The trial court judge denied petitioner's motion on February 16, 2016, finding that petitioner “failed to set forth any reason for his failure to raise these issues on appeal.” (Emphasis Original). The Court further found that petitioner had not shown “actual prejudice” pursuant to M.C.R. 6.508(D)(3)(b)(I), further found petitioner not entitled to relief citing M.C.R. 6.508(D)(3), and then denied his motion pursuant to M.C.R. 6.504(8)(2). People v. Dickens, No. 2012-241989-FC (Oakland Cty. Cir. Ct. Feb. 16, 2016).

         Petitioner seeks a writ of habeas corpus on the following grounds:

I. Confrontation Clause violation.
II. Failure to disclose exculpatory evidence.
III. Authentication of evidence.
IV. Ineffective assistance of trial counsel.
V. The filing of a habitual-offender notice.
VI. The mandatory guidelines/judge-found facts claim.
VII. Prosecutorial Misconduct.

         II. STANDARD OF REVIEW

         28 U.S.C. § 2254(d), as amended by The Antiterrorism and Effective Death Penalty Act of 1996 (AEDPA), imposes the following standard of review for habeas cases:

An application for a writ of habeas corpus on behalf of a person in custody pursuant to the judgment of a State court shall not be granted with respect to any claim that was adjudicated on the merits in State court proceedings unless the adjudication of the claim-
(1) resulted in a decision that was contrary to, or involved an unreasonable application of, clearly established Federal law, as determined by the Supreme Court of the United States; or
(2) resulted in a decision that was based on an unreasonable determination of the facts in light of the evidence presented in the State court proceeding.

         A decision of a state court is “contrary to” clearly established federal law if the state court arrives at a conclusion opposite to that reached by the Supreme Court on a question of law or if the state court decides a case differently than the Supreme Court has on a set of materially indistinguishable facts. Williams v. Taylor, 529 U.S. 362, 405-06 (2000). An “unreasonable application” occurs when “a state court decision unreasonably applies the law of [the Supreme Court] to the facts of a prisoner's case.” Id. at 409. A federal habeas court may not “issue the writ simply because that court concludes in its independent judgment that the relevant state-court decision applied clearly established federal law erroneously or incorrectly.” Id. at 410-11.

         “[A] state court's determination that a claim lacks merit precludes federal habeas relief so long as ‘fairminded jurists could disagree' on the correctness of the state court's decision.” Harrington v. Richter, 562 U.S. 86, 101 (2011)(citing Yarborough v. Alvarado, 541 U.S. 652, 664 (2004)). Therefore, in order to obtain habeas relief in federal court, a state prisoner is required to show that the state court's rejection of his claim “was so lacking in justification that there was an error well understood and comprehended in existing law beyond any possibility for fairminded disagreement.” Harrington, 562 U.S. at 103. A habeas petitioner should be denied relief as long as it is within the “realm of possibility” that fairminded jurists could find the state court decision to be reasonable. See Woods v. Etherton, 136 S.Ct. 1149, 1152 (2016).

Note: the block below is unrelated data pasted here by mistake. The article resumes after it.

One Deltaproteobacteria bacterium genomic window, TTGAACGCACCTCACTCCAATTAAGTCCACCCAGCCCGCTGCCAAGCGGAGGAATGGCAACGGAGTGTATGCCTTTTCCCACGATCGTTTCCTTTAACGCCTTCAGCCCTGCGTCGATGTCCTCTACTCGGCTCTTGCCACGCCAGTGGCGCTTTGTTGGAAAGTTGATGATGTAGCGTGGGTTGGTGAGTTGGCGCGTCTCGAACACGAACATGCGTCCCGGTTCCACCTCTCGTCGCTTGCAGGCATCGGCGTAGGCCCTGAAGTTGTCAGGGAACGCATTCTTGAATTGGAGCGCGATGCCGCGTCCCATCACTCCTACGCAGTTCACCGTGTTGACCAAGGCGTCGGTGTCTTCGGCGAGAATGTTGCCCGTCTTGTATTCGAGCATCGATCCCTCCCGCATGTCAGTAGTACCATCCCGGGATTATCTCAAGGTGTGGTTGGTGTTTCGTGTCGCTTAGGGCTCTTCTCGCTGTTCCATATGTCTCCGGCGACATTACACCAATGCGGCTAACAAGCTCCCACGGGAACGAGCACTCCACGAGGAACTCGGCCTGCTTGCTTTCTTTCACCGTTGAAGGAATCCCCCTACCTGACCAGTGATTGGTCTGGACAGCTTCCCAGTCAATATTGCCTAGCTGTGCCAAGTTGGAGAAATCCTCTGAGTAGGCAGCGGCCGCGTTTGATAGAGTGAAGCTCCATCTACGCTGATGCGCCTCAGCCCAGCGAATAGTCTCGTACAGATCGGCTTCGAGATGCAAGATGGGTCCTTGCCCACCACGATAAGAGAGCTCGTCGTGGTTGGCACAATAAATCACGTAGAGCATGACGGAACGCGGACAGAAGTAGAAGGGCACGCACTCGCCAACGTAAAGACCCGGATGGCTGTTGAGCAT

III. DISCUSSION

         A. Claim # 1. The Confrontation Clause.

         Petitioner alleges that his right to confrontation was violated by 1) the trial court's admission of the victim's preliminary examination testimony and 2) the prosecutor's failure to show the exercise of due diligence in making the victim available for trial.

         The Michigan Court of Appeals rejected the claim:

In the present case, defendant contends that the prosecutor failed to make a due diligence showing regarding unavailability. Here, the prosecutor advised the trial court that the victim was hospitalized for a period of days before trial after being taken to the hospital by ambulance. Although at the time of trial the victim had returned home, the prosecutor stated to the court that the victim remained in ill health and that his health would be compromised if he were to leave his home to testify in court. The trial court recognized that the prosecutor is an officer of the court and that it had no reason to disbelieve him. Defense counsel cross-examined the victim at the preliminary examination and conceded that the preliminary examination testimony was admissible if he was unavailable. Moreover, the victim's son testified at trial regarding his father's ...